That’s a tough one, I like them all. But I like to eat at Montelongo’s, their carne guisada is the best.

What hobbies or activities do you like to do outside the law library?

I like going to the shooting range. I also collect guns and coins.

 

February 2020 Law Faculty Publications & News

Throughout the month of February, the Law Library received alerts for full-time TTU Law Faculty publications and news. Below is a compilation of those daily alerts for February 1st to February 29th, 2020.

Books & Treaties

1. Gerry W. Beyer, James M. Kosakow, & Myron Kove, Revocable Trusts (5th ed. Supp. Dec. 2019).

Articles

1. Bryan T. Camp, New Thinking About Jurisdictional Time Periods in the Tax Code, 73 Tax Law. 1 (2019).

2. Stephen T. Black, Cyberdamages, 36 Santa Clara High Tech. L.J. 1 (2020).

3. Jarod S. Gonzalez, On the Edge: The ADA’s Direct Threat Defense and The Objective Reasonableness Standard, 103 Marq. L. Rev. 513 (2019).

Op-Ed

1. Arnold Loewy & Charles Moster, It’s debatable: Would corporal punishment have an impact on crime stats?, Lubbock Avalanche-J. (Feb. 2, 2020 at 6:01 am); https://www.statesman.com/news/20200202/its-debatable-would-corporal-punishment-have-impact-on-crime-stats.

2. Arnold Loewy & Charles Moster, It’s debatable: Does President Trump deserve a second term?, Lubbock Avalanche-J. (Feb. 23, 2020 at 12:01 am); https://www.lubbockonline.com/news/20200223/its-debatable-does-president-trump-deserve-second-term.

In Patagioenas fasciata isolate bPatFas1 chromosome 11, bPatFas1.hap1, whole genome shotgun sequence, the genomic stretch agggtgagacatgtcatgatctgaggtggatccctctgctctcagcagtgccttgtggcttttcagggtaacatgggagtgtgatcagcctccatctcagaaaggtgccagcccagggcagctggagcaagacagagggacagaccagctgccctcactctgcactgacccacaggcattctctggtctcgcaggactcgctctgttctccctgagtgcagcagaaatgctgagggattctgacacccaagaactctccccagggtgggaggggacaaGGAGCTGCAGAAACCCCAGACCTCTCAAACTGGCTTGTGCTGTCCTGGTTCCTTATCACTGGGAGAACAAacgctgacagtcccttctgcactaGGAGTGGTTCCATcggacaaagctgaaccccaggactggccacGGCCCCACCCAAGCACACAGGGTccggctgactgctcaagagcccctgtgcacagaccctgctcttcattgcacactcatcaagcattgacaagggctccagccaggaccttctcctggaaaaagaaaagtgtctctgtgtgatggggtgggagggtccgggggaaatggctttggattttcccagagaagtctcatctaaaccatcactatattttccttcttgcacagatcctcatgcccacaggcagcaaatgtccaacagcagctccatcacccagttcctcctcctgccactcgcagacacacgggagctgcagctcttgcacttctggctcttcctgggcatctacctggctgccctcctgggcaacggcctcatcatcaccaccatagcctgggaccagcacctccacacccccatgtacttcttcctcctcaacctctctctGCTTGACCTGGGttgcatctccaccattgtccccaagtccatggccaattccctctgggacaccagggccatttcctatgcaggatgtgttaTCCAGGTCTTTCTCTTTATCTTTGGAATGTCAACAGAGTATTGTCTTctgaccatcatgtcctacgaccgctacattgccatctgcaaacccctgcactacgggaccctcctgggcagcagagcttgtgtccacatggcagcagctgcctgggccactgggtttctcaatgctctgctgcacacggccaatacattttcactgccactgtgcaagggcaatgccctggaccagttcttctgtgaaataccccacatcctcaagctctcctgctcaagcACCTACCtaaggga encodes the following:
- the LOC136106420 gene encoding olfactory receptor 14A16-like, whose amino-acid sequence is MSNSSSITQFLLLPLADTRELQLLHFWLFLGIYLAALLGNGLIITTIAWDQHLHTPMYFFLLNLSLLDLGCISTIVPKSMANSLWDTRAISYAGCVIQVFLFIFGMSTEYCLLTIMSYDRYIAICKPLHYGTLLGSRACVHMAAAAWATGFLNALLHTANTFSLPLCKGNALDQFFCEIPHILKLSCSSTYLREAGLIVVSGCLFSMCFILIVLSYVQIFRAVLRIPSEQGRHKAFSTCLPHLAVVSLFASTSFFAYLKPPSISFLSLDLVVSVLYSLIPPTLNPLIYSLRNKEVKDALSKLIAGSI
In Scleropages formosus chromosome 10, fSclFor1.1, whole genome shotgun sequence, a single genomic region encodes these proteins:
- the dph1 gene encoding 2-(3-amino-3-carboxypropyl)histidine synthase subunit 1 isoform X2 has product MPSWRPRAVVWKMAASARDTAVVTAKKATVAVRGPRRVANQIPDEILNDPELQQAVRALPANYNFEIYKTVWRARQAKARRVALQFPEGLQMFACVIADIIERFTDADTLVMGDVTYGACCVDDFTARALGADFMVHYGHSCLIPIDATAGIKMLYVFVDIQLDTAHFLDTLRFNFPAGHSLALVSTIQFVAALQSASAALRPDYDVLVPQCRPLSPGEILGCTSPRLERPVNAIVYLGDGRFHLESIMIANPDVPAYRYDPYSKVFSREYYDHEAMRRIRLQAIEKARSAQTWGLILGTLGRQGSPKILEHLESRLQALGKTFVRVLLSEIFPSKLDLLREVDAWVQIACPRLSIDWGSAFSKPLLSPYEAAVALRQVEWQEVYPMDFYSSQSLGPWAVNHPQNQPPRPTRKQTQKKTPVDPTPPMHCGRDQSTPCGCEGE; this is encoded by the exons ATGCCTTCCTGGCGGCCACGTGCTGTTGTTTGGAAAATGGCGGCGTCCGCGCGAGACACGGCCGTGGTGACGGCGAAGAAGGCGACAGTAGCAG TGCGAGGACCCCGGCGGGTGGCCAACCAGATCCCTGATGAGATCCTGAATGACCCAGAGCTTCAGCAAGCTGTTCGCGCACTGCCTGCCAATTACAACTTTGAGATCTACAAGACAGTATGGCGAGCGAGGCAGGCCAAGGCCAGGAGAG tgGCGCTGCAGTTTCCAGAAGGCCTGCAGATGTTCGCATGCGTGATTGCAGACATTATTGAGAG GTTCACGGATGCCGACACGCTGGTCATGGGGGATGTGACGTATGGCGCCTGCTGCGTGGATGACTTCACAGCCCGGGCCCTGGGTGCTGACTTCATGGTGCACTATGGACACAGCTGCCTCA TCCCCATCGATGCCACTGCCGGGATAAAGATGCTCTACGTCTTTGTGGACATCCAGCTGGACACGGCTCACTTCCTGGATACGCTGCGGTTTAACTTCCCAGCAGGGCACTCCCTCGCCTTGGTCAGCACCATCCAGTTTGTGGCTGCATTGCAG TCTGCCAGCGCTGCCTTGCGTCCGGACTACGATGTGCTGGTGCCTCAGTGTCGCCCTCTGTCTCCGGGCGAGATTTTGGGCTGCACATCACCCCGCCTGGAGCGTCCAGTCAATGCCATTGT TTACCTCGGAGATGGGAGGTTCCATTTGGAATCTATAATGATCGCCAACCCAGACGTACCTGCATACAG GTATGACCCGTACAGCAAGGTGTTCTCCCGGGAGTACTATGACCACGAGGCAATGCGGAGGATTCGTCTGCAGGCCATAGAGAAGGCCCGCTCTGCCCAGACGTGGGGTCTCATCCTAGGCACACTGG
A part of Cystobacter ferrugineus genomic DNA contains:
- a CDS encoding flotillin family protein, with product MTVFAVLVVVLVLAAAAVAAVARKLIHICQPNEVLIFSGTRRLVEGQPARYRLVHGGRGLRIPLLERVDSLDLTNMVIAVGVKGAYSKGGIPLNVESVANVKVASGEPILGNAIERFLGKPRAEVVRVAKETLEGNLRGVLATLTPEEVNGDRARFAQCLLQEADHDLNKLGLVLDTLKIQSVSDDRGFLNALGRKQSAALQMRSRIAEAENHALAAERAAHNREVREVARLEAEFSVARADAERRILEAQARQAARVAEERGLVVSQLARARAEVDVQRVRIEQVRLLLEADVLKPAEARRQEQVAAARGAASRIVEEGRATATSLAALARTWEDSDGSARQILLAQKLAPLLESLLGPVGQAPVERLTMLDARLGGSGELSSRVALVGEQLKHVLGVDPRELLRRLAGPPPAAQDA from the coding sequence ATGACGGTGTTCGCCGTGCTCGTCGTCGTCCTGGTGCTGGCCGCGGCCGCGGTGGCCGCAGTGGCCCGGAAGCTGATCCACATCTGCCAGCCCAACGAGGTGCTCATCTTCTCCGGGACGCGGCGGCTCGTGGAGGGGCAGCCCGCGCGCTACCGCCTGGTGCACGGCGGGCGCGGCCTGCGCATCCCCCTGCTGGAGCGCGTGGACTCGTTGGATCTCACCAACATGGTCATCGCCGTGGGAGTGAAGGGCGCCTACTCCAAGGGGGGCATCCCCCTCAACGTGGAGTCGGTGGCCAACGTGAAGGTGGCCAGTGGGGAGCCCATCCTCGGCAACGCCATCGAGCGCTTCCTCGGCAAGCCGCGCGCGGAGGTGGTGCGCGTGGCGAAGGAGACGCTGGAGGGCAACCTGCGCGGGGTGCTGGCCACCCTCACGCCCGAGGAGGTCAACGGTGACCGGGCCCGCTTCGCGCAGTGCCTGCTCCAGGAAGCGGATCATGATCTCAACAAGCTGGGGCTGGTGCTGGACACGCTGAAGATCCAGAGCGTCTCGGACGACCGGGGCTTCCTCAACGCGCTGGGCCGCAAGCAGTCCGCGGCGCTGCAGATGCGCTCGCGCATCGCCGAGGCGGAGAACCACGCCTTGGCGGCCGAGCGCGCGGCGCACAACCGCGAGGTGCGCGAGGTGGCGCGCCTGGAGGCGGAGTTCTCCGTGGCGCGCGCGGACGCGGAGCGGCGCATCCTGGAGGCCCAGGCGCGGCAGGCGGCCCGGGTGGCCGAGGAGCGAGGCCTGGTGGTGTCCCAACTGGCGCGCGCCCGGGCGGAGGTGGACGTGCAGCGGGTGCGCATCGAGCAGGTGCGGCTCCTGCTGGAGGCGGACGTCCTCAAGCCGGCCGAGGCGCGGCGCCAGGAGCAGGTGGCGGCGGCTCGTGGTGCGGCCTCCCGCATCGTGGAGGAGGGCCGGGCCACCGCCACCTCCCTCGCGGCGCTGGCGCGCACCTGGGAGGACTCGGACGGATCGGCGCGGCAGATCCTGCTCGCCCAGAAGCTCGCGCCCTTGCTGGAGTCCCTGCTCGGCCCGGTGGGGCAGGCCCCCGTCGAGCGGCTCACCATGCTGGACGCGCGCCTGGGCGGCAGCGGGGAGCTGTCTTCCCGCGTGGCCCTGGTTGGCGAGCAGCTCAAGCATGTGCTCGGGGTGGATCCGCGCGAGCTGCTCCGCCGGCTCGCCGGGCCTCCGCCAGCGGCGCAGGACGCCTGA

Citations

1. Prof. Black’s article Psst! Wanna Buy a Bridge? IP Transfers of Non-Existent Property is cited in the following article: Usha R. Rodrigues, Financial Contracting with the Crowd, 69 Emory L.J. 397 (2019).

2. Prof. Beyer’s article Technology’s Impact on the Changing Future of the Trusts and Estate Practice was cited in the following article: Janet Colliton, PLANNING AHEAD: Could your future will be in the cloud?, The Mercury (Feb. 5, 2020).

3. Prof. Beyer’s article Reactions to Discretionary Trusts: An Update by Richard C. Ausness is cited in the following article: Jacob L. Geiermann, Discretionary Dilemma, 34-FEB Prob. & Prop. 40 (2020).

4. Prof. Metze’s article Speaking Truth to Power: The Obligation of the Courts to Enforce the Right to Counsel at Trial is cited in the following article: Constraining Strickland, 7 Tex. A&M L. Rev. 351 (2020).

5. Prof. Beyer’s work in Digital Wills: Has the Time Come for Wills to Join the Digital Revolution? is cited in the following article: Natalie M. Banta, Electronic Wills and Digital Assets: Reassessing Formality in the Digital Age, 71 Baylor L. Rev. 547 (2019).

6. Prof. Robert T. Sherwin’s work in The Changing Landscape of the Texas Citizens Participation Act is cited in the following article: Joseph F. Cleveland, Jr.,, J. Heath Coffman & Kevin C. Smith, A Practitioner’s Guide to the Texas Uniform Trade Secrets Act, 48-FALL Tex. J. Bus. L. 30 (2019).